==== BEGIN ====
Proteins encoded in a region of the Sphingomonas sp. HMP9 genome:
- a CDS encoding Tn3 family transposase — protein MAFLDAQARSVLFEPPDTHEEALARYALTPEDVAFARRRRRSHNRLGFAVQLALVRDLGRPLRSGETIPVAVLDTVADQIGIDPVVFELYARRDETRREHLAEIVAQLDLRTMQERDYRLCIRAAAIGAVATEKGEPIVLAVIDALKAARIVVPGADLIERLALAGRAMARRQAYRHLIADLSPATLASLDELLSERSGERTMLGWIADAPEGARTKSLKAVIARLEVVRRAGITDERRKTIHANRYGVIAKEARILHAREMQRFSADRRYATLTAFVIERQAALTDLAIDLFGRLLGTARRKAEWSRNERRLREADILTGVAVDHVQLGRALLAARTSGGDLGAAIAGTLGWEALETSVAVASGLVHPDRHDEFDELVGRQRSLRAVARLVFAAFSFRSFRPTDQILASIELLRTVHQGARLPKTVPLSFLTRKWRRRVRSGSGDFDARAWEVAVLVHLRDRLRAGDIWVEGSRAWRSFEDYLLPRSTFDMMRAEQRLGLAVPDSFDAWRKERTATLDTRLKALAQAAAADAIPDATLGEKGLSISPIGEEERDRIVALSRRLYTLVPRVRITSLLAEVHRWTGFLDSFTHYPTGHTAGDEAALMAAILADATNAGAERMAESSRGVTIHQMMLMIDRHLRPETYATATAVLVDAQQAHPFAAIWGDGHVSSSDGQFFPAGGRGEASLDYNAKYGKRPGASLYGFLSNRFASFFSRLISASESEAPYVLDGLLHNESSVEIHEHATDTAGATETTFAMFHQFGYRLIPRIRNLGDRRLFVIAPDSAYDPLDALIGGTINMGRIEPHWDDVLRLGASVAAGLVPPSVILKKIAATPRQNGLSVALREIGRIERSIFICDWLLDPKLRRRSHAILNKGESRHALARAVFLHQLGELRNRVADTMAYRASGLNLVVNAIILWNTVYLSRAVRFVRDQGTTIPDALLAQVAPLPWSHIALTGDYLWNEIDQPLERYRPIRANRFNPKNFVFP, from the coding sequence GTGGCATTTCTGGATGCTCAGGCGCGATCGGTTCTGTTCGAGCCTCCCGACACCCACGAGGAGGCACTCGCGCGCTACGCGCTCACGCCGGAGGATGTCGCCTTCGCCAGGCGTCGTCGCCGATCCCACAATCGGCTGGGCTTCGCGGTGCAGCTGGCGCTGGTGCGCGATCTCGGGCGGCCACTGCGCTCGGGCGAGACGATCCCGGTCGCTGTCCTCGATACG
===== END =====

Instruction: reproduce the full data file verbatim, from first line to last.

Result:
Proteins encoded in a region of the Sphingomonas sp. HMP9 genome:
- a CDS encoding Tn3 family transposase — protein MAFLDAQARSVLFEPPDTHEEALARYALTPEDVAFARRRRRSHNRLGFAVQLALVRDLGRPLRSGETIPVAVLDTVADQIGIDPVVFELYARRDETRREHLAEIVAQLDLRTMQERDYRLCIRAAAIGAVATEKGEPIVLAVIDALKAARIVVPGADLIERLALAGRAMARRQAYRHLIADLSPATLASLDELLSERSGERTMLGWIADAPEGARTKSLKAVIARLEVVRRAGITDERRKTIHANRYGVIAKEARILHAREMQRFSADRRYATLTAFVIERQAALTDLAIDLFGRLLGTARRKAEWSRNERRLREADILTGVAVDHVQLGRALLAARTSGGDLGAAIAGTLGWEALETSVAVASGLVHPDRHDEFDELVGRQRSLRAVARLVFAAFSFRSFRPTDQILASIELLRTVHQGARLPKTVPLSFLTRKWRRRVRSGSGDFDARAWEVAVLVHLRDRLRAGDIWVEGSRAWRSFEDYLLPRSTFDMMRAEQRLGLAVPDSFDAWRKERTATLDTRLKALAQAAAADAIPDATLGEKGLSISPIGEEERDRIVALSRRLYTLVPRVRITSLLAEVHRWTGFLDSFTHYPTGHTAGDEAALMAAILADATNAGAERMAESSRGVTIHQMMLMIDRHLRPETYATATAVLVDAQQAHPFAAIWGDGHVSSSDGQFFPAGGRGEASLDYNAKYGKRPGASLYGFLSNRFASFFSRLISASESEAPYVLDGLLHNESSVEIHEHATDTAGATETTFAMFHQFGYRLIPRIRNLGDRRLFVIAPDSAYDPLDALIGGTINMGRIEPHWDDVLRLGASVAAGLVPPSVILKKIAATPRQNGLSVALREIGRIERSIFICDWLLDPKLRRRSHAILNKGESRHALARAVFLHQLGELRNRVADTMAYRASGLNLVVNAIILWNTVYLSRAVRFVRDQGTTIPDALLAQVAPLPWSHIALTGDYLWNEIDQPLERYRPIRANRFNPKNFVFP, from the coding sequence GTGGCATTTCTGGATGCTCAGGCGCGATCGGTTCTGTTCGAGCCTCCCGACACCCACGAGGAGGCACTCGCGCGCTACGCGCTCACGCCGGAGGATGTCGCCTTCGCCAGGCGTCGTCGCCGATCCCACAATCGGCTGGGCTTCGCGGTGCAGCTGGCGCTGGTGCGCGATCTCGGGCGGCCACTGCGCTCGGGCGAGACGATCCCGGTCGCTGTCCTCGATACG